16 Heurgon, Le contrebande en Calabre, 129–32, identified the cases of Generals Cavaignac and Manhes, Pietro Colletta, Intendant in Calabria Ultra, and Antoine Christophe Saliceti, Minister of War, Navy and Police. They were rumoured to be in collusion with John Broadbent, the United States’ Consul in Messina and using police vessels for smuggling.

17 Marzagalli, Les boulevards de la fraude, 149–52. The United States Consul, John Broadbent (Heurgon, Le contrebande en Calabre, 131) imported salt from Naples to Sicily and had authorisation from the Neapolitan government to load products from the town in return. See also Michela D'Angelo, Mercanti inglesi in Sicilia (Milan, 1988), 129–36.

18 Biagio Salvemini and Annastella Carrino, ‘Porti di campagna, porti di città. Traffici e insediamenti sulle coste del Regno di Napoli nella prospettiva di Marsiglia (1710–1846)’, Quaderni storici 121 (2006), 209–54, 234.

19 Salvemini and Carrino, ‘Porti di campagna, porti di città’, 235.

20 Salvemini and Carrino, ‘Porti di campagna, porti di città’, 232–3.

21 Angelantonio Spagnoletti, Storia del Regno delle Due Sicilie (Bologna, 2008).

22 Crouzet, ‘Wars, Blockade, and economic change’, 567.

23 Michela D'Angelo, ‘The Mid-Mediterranean as an alternative market: British merchants, ships and merchandises during the Napoleonic Wars’, Proceedings of the 4th International Conference of Maritime History, Corfu, 21–27 June 2004, CD-ROM.

24 Domenico Ligresti, Dinamiche demografiche nella Sicilia moderna (Milan, 2002), 190. In 1806, in Sicily there were 1,584,749 inhabitants.

25 D'Angelo, Mercanti inglesi in Sicilia; Rosario Lentini, ‘British merchants and goods in Palermo (1797–1816)’, in Michela D'Angelo, Gerlina Harlaftis and Carmel Vassallo eds., Making waves in the Mediterranean (Messina, 2010), 483–91; Raleigh Trevelyan, La storia dei Whitaker (Palermo, 1988); Michela D'Angelo, Comunità straniere a Messina tra XVIII e XIX secolo: alle origini del British Cemetery (Messina, 1995); Maria Cristina Ventimiglia, ‘Investimenti a cambio marittimo di operatori stranieri a Messina (1819–1862)’, Archivio Storico Messinese 63 (1993), 125–50.

26 Quantitative data which allow goods traded between Sicily and Great Britain to be distinguished from those traded between Britain and Italy as a whole only exist for the years between 1807 and 1815. There are only scanty and piecemeal data on the export of pumice, raisin and capers from Sicily between 1809 and 1815. The evidence that Malvasia wine was being sent from the Aeolian archipelago to supply the British troops stationed at Messina, as well as to the urban population and for export is also erratic. D'Angelo, Mercanti inglesi in Sicilia, 198–216, reports the value in Pounds Sterling of British exports and imports to Sicily between 1809 and 1815. See also Giuseppe La Greca, Passolina, uva passa e malvasia. L'economia vitivinicola delle isole Eolie (Lipari, 2016), 85; Marcello Saija and Alberto Cervellera, Mercanti di mare. Salina 1800–1953 (Messina, 1997) on ships arriving in Messina from the Aeolian Islands in 1810–1811 and on exports of Malvasia in 1815, 22–4.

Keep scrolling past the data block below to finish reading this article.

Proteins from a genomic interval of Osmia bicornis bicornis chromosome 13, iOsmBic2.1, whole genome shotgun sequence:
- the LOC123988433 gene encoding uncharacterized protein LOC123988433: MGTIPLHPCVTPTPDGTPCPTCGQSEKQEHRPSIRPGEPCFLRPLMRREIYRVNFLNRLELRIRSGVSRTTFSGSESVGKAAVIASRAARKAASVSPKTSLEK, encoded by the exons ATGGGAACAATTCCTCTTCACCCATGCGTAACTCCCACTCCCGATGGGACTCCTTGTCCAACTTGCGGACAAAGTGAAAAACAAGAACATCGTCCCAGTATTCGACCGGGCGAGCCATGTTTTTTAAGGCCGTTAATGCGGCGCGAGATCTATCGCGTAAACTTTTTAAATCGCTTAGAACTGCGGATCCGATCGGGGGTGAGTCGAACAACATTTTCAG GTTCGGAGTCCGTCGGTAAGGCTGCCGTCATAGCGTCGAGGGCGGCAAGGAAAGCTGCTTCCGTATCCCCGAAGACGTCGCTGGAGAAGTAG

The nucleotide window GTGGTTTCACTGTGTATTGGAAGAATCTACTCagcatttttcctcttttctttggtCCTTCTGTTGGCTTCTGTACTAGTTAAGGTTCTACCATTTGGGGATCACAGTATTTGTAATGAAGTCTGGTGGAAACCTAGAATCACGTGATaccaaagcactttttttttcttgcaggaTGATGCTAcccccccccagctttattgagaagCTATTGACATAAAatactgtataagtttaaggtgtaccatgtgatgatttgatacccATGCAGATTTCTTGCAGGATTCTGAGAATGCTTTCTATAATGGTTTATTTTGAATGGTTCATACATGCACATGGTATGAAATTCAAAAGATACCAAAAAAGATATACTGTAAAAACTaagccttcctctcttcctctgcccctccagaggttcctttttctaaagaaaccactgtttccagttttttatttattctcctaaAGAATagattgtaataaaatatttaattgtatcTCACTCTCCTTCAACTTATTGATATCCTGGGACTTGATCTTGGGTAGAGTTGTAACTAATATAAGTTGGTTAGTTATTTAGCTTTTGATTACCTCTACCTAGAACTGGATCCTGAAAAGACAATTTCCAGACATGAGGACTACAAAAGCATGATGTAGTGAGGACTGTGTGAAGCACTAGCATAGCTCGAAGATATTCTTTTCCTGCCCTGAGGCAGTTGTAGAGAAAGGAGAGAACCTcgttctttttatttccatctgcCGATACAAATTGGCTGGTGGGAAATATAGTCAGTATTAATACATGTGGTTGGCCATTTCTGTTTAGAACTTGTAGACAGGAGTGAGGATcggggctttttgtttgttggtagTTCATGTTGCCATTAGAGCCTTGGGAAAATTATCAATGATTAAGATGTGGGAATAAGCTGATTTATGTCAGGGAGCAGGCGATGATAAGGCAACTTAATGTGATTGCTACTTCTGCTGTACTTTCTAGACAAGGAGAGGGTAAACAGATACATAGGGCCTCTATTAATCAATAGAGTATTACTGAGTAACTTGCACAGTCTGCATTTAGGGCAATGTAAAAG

27 Saija and Cervellera, Mercanti di mare.

28 Angelo Adornato, Due millenni di storia eoliana. Sintesi cronologica comparata (Messina, 2000); Giuseppe Arena, Bibliografia generale delle isole Eolie. Seconda edizione riveduta e continuata sino alla fine del XX secolo (Messina, 2003).

29 Ida Fazio, ‘Parentela e mercato nell'isola di Stromboli’, in Renata Ago and Benedetta Borello eds., Famiglie. Circolazione di beni, circuiti di affetti in età moderna (Rome, 2008), 123–63, 125–7; Saija and Cervellera, Mercanti di mare, 19–27.

30 Notarial records for the entire Aeolian Archipelago are held in the Archivio di Stato di Messina (thereafter ASM), but only begin in 1809 as a result of the loss of earlier records when the Archive repository was destroyed during WWII. Civil records (i.e. registrations of births, marriages and deaths) start from 1812. No census of the islands was carried out before Italian unification in 1860.

31 A complete list of reports in Ettore Barnao, Appunti per servire alla storia di Stromboli (Lipari, 2017), 127–84.

32 The first post-Unification census (1862–1864) counted 1828 people on the island. Ludwig Salvator von Österreich-Toskana, Die Liparischen Inseln, 8 vols. (Prague, 1893–1896); Italian translation: Pino Paino ed., Le isole Lipari: riproduzione litografica dall'originale con traduzione in italiano (Lipari, 1979–1987), Vol. VII, ‘Apparato’; Vol. VIII, 12–3.